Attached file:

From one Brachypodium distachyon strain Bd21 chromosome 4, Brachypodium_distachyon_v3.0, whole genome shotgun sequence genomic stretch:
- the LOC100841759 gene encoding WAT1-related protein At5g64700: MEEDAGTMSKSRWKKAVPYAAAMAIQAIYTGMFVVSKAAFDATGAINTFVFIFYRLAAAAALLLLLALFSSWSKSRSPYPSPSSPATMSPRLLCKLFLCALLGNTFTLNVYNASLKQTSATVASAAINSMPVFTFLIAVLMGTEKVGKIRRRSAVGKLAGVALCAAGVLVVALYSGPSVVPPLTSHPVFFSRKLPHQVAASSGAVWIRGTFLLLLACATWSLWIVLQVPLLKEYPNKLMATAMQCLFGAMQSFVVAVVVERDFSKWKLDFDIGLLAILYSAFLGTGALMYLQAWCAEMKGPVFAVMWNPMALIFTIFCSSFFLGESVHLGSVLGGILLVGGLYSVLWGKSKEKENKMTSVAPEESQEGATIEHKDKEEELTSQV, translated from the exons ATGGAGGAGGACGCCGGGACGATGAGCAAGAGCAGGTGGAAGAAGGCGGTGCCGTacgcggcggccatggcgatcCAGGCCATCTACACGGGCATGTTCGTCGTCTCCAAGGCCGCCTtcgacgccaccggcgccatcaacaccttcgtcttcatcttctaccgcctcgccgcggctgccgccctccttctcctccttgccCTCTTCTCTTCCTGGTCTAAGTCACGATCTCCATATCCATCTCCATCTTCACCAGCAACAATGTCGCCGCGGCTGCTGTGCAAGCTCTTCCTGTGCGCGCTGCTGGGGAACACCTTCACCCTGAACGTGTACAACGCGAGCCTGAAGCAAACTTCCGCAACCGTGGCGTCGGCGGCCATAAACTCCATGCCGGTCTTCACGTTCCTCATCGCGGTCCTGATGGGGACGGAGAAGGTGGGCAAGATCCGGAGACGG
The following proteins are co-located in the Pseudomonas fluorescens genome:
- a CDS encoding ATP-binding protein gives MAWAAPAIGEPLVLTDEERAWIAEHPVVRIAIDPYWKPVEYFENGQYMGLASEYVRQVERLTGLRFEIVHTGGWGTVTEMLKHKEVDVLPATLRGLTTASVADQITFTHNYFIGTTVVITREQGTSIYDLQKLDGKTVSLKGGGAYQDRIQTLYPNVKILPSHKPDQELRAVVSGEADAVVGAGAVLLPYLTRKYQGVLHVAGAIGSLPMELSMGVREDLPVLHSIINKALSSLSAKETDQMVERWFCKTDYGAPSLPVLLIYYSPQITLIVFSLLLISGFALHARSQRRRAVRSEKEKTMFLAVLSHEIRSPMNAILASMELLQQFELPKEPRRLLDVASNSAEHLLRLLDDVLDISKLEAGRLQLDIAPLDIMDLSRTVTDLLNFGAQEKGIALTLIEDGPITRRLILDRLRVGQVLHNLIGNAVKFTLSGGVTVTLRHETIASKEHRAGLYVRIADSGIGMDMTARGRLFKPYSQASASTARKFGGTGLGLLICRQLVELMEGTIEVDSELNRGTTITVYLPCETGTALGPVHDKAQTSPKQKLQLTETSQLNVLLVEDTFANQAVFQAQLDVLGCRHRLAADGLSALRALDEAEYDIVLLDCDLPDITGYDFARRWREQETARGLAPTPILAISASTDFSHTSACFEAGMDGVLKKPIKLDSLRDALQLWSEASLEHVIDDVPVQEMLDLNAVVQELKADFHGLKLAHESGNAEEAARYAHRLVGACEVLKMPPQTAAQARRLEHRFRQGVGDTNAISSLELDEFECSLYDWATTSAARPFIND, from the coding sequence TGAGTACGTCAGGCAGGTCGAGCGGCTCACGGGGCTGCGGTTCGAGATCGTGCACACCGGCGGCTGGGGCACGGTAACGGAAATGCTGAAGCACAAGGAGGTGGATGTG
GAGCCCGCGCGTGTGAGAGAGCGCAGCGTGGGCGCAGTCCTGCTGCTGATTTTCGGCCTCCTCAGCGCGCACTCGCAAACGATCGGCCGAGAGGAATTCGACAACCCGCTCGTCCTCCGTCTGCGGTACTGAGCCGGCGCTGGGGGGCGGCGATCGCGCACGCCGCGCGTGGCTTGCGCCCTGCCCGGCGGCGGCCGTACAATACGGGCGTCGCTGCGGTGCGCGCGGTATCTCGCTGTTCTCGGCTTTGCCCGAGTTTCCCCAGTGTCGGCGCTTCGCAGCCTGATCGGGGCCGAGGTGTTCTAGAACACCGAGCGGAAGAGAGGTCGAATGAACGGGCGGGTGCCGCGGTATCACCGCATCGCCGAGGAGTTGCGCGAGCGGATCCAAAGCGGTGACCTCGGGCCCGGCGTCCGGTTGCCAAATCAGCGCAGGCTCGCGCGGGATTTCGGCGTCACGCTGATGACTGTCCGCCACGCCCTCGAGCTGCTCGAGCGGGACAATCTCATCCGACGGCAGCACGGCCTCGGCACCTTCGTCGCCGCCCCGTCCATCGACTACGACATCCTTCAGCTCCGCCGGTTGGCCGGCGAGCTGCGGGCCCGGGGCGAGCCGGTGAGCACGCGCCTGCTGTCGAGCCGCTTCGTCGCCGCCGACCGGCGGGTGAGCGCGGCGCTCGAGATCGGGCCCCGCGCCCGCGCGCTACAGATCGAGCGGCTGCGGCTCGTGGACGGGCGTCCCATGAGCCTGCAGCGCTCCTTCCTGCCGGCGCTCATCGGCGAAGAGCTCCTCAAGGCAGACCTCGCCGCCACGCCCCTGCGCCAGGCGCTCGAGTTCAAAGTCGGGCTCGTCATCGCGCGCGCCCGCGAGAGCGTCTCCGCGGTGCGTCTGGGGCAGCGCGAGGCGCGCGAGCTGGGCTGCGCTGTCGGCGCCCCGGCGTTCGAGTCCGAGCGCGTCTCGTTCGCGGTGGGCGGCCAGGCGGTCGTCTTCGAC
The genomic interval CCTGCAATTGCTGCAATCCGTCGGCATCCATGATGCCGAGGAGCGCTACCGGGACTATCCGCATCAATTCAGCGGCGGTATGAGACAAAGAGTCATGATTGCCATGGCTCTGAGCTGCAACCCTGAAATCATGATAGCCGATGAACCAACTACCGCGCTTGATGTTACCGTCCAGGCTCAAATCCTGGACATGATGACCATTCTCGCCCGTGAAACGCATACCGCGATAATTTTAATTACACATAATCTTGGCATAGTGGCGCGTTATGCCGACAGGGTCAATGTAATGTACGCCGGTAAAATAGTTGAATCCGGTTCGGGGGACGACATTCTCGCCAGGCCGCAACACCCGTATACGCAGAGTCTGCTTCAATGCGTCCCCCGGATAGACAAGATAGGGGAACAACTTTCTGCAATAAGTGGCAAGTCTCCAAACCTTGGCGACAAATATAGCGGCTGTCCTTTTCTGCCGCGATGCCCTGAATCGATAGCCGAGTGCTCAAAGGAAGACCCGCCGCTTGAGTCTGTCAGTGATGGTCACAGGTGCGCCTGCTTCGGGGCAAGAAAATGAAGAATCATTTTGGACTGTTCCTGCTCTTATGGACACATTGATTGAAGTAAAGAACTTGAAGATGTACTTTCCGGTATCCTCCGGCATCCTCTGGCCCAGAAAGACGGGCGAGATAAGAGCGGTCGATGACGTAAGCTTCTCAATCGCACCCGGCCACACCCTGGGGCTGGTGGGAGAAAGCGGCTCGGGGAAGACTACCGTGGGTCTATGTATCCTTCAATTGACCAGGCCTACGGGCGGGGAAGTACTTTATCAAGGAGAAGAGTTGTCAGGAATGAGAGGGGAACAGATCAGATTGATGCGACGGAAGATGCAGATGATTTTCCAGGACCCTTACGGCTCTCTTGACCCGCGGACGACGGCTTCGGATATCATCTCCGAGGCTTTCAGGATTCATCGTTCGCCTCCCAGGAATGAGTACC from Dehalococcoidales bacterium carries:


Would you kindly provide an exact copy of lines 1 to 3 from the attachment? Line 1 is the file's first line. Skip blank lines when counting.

From one Brachypodium distachyon strain Bd21 chromosome 4, Brachypodium_distachyon_v3.0, whole genome shotgun sequence genomic stretch:
- the LOC100841759 gene encoding WAT1-related protein At5g64700: MEEDAGTMSKSRWKKAVPYAAAMAIQAIYTGMFVVSKAAFDATGAINTFVFIFYRLAAAAALLLLLALFSSWSKSRSPYPSPSSPATMSPRLLCKLFLCALLGNTFTLNVYNASLKQTSATVASAAINSMPVFTFLIAVLMGTEKVGKIRRRSAVGKLAGVALCAAGVLVVALYSGPSVVPPLTSHPVFFSRKLPHQVAASSGAVWIRGTFLLLLACATWSLWIVLQVPLLKEYPNKLMATAMQCLFGAMQSFVVAVVVERDFSKWKLDFDIGLLAILYSAFLGTGALMYLQAWCAEMKGPVFAVMWNPMALIFTIFCSSFFLGESVHLGSVLGGILLVGGLYSVLWGKSKEKENKMTSVAPEESQEGATIEHKDKEEELTSQV, translated from the exons ATGGAGGAGGACGCCGGGACGATGAGCAAGAGCAGGTGGAAGAAGGCGGTGCCGTacgcggcggccatggcgatcCAGGCCATCTACACGGGCATGTTCGTCGTCTCCAAGGCCGCCTtcgacgccaccggcgccatcaacaccttcgtcttcatcttctaccgcctcgccgcggctgccgccctccttctcctccttgccCTCTTCTCTTCCTGGTCTAAGTCACGATCTCCATATCCATCTCCATCTTCACCAGCAACAATGTCGCCGCGGCTGCTGTGCAAGCTCTTCCTGTGCGCGCTGCTGGGGAACACCTTCACCCTGAACGTGTACAACGCGAGCCTGAAGCAAACTTCCGCAACCGTGGCGTCGGCGGCCATAAACTCCATGCCGGTCTTCACGTTCCTCATCGCGGTCCTGATGGGGACGGAGAAGGTGGGCAAGATCCGGAGACGG
The following proteins are co-located in the Pseudomonas fluorescens genome: